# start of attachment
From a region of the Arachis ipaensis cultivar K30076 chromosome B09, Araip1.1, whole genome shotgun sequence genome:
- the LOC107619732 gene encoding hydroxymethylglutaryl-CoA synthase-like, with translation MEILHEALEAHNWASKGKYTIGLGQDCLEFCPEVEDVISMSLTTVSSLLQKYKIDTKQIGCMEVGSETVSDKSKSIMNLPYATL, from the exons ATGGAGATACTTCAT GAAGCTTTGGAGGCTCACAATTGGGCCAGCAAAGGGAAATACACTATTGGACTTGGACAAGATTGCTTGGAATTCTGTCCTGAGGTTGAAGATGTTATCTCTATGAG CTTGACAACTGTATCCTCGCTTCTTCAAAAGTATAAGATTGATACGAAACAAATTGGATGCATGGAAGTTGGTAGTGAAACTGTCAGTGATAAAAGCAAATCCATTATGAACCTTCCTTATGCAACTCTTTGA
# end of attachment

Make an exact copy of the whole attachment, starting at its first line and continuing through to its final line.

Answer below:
From a region of the Arachis ipaensis cultivar K30076 chromosome B09, Araip1.1, whole genome shotgun sequence genome:
- the LOC107619732 gene encoding hydroxymethylglutaryl-CoA synthase-like, with translation MEILHEALEAHNWASKGKYTIGLGQDCLEFCPEVEDVISMSLTTVSSLLQKYKIDTKQIGCMEVGSETVSDKSKSIMNLPYATL, from the exons ATGGAGATACTTCAT GAAGCTTTGGAGGCTCACAATTGGGCCAGCAAAGGGAAATACACTATTGGACTTGGACAAGATTGCTTGGAATTCTGTCCTGAGGTTGAAGATGTTATCTCTATGAG CTTGACAACTGTATCCTCGCTTCTTCAAAAGTATAAGATTGATACGAAACAAATTGGATGCATGGAAGTTGGTAGTGAAACTGTCAGTGATAAAAGCAAATCCATTATGAACCTTCCTTATGCAACTCTTTGA